One of my vet friends says that fixing these dogs is like peeling an onion. We work on layers of problems until we get to the source, but that may be a journey that takes several months! It's not a one-and-done kind of vet visit. OTOH, I've rescued some dogs with these kinds of problems that weren't dealt with appropriately, and the dogs ended up hairless eventually -- fur on the head, gray skin over the rest of the body, and a rat-like tail. They need half a year to get healthy. So it can get really bad!

If going to the vet derm is not in the cards for you because one isn't close enough, then you have to identify your layers of problems and work with your vet in resolving them, one by one.

1. Butt Licking

Is her anus red? If so, that's a classic sign of a true food allergy -- requiring an elimination diet, not dancing around with random food changes. We already have many threads about elimination diets. If you're going to the vet anyway, a bag of RX hydrolyzed protein kibble will add another $80+ to your vet visit, but it may help give you some more info (or order Diamond Care salmon hydrolyzed protein from Chewy at half the price, if money's tight), even if you want to eventually find something non-prescription that she can eat, you can go that path, but it requires a lot of diligence in sticking to the elimination diet over a period of many months. (One of my allergy dogs gets The Honest Kitchen Preference + Raw -- but it took us a while to figure out what worked for him on his elimination diet).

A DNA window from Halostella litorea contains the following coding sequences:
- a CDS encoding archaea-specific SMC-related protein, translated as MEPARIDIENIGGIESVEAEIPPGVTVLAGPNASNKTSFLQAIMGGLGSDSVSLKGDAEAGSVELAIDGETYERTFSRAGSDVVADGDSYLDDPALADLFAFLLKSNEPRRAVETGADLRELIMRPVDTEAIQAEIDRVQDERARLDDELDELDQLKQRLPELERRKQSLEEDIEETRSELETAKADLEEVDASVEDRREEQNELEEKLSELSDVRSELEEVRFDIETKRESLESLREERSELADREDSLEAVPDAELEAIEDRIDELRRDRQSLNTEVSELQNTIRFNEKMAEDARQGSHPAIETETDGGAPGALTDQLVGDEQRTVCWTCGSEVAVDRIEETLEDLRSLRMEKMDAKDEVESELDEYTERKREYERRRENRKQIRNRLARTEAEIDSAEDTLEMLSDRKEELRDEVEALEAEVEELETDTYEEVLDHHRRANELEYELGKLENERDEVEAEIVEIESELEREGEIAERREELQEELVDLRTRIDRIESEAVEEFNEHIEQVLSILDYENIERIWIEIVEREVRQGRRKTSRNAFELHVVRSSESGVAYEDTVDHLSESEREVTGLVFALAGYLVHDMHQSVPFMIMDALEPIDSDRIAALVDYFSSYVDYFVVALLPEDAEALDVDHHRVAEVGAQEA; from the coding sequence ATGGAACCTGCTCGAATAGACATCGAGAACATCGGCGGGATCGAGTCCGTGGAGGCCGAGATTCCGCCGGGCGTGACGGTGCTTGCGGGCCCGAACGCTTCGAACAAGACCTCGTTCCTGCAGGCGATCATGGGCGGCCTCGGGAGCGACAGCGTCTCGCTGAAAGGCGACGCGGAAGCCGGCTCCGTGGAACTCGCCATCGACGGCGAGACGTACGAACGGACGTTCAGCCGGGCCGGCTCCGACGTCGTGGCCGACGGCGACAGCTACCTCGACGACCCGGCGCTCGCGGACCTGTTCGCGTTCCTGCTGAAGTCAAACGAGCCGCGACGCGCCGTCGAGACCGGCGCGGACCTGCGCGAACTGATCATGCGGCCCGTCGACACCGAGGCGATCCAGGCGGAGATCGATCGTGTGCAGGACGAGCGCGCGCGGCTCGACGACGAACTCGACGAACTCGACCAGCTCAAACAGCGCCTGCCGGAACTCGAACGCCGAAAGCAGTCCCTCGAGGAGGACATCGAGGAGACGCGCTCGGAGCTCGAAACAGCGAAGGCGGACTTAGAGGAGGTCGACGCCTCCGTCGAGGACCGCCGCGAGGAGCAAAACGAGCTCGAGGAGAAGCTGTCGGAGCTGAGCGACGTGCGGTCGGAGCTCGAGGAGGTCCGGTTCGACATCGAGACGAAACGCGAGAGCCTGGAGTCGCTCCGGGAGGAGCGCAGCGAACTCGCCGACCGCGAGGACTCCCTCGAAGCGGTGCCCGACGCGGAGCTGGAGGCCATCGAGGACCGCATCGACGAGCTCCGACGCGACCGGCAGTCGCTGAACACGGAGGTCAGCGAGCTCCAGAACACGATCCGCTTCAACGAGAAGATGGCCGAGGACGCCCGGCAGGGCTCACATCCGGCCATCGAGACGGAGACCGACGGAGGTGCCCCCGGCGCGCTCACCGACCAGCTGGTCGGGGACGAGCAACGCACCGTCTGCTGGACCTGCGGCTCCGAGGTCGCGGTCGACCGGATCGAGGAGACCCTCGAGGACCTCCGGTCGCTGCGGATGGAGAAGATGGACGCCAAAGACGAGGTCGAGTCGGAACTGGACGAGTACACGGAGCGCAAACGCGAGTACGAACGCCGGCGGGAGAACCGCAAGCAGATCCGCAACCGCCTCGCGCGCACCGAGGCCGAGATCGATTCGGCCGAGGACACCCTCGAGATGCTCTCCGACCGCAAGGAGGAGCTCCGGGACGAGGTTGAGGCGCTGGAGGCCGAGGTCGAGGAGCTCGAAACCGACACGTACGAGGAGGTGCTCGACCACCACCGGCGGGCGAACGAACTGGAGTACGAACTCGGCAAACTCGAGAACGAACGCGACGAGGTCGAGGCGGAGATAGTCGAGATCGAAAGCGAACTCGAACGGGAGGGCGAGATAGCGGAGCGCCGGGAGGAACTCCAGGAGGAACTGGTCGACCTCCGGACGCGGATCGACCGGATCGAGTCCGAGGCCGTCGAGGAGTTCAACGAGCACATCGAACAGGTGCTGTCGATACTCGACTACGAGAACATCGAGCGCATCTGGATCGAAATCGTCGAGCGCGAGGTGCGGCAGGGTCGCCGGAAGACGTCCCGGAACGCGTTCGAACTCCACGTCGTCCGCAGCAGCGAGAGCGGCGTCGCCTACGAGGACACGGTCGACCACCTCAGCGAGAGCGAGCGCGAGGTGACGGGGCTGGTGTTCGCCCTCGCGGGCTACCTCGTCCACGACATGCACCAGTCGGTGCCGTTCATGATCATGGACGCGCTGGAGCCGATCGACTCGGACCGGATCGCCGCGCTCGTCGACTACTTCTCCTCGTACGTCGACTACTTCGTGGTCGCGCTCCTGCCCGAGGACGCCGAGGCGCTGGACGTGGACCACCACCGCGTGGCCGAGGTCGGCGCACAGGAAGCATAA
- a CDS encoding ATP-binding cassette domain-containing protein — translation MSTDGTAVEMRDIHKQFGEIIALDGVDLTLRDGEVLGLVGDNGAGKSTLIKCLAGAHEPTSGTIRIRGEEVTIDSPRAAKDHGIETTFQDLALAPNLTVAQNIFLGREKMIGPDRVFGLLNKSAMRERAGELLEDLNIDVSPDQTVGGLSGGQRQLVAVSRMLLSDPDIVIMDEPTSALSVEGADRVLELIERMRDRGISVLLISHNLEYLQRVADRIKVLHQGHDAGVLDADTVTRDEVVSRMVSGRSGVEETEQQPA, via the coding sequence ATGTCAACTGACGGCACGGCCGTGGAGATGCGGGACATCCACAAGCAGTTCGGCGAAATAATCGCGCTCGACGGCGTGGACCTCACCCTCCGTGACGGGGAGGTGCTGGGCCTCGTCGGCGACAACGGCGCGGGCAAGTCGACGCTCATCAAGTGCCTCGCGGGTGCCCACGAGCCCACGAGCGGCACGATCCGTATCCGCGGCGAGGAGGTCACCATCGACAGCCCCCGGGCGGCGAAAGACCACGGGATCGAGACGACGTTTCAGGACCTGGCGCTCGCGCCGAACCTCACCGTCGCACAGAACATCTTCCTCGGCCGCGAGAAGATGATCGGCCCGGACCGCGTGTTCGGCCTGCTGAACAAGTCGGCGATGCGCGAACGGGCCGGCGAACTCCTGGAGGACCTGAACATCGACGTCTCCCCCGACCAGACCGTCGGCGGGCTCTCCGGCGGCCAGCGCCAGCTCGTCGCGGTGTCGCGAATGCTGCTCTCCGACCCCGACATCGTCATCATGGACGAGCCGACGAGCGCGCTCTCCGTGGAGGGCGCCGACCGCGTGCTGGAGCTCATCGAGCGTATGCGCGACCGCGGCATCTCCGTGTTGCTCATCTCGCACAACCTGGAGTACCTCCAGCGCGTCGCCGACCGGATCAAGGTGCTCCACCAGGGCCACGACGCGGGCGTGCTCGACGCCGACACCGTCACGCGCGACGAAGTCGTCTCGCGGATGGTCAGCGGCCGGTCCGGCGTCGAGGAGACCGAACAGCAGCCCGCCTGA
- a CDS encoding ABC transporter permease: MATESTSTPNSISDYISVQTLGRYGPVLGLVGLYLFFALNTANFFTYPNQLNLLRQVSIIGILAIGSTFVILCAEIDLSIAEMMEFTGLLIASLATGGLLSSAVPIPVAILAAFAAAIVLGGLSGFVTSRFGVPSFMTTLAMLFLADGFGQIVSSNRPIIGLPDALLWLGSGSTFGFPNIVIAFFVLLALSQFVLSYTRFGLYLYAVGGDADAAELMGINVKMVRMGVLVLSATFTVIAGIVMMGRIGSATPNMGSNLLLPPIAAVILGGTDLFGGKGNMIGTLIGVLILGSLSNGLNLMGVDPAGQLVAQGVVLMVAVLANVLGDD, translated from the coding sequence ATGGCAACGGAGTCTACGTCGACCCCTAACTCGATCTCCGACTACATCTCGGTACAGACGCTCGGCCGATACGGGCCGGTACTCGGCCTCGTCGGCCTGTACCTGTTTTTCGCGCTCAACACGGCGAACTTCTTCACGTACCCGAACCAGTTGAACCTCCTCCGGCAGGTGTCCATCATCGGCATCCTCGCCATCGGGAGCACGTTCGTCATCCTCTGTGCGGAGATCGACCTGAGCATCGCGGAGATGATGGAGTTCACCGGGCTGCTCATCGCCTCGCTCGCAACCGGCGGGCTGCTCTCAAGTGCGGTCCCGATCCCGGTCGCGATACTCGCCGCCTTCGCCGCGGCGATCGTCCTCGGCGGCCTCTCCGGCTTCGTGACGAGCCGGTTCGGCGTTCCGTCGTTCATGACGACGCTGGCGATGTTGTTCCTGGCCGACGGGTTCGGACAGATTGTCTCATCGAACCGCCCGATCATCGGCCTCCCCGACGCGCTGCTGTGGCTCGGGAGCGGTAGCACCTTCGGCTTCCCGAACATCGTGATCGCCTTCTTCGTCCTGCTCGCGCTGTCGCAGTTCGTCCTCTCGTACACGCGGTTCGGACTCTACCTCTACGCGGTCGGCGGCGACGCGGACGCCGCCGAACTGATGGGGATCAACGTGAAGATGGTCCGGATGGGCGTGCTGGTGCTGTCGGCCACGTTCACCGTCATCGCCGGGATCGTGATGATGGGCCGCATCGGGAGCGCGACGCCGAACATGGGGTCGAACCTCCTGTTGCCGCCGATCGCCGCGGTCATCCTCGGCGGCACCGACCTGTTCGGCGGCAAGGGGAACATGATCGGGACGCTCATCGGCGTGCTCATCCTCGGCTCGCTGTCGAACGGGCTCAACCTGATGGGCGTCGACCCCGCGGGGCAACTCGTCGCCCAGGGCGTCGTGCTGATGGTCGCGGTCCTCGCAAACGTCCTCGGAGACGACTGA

2. Skin

That description of black/red patches is VERY suspicious to me for staph. I've seen that on dogs before.

BEFORE starting a medicated shampoo protocol, first ask for a skin scrape by a good vet. They will look at the skin cells under a microscope in-house. That will tell you WHAT KIND of microbes are on the skin. That will go a long way to helping with treatment (it might even find some nasty mites embedded deep in the skin). A skin scrape is inexpensive (it might add $30 to your basic exam fee). At my vet, it's the first step.

Skin infections like to set up where skin is already "mad" (= inflamed), so allergic dogs end up with lots of skin infections. Or infections can target dogs with weak immune systems. Or with parasite problems. They seem to look for any weakness and target those skin areas. We can't know what the underlying "cause" of the weakness is at this point. You could even have all of these going on in the same dog!

So deal with any infection per the diagnosis in the skin scrape, and see what reveals after you treat it (whether it cycles seasonally, comes back on certain foods -- since you might need to do an elimination diet possibly anyway, you'll get some good info about the skin too on that, etc.).

What @Springbrz says is exactly right! I've overseen the treatment of more skin infected rescue dogs than I can even remember at this point -- many dozens. The shampoo protocol works!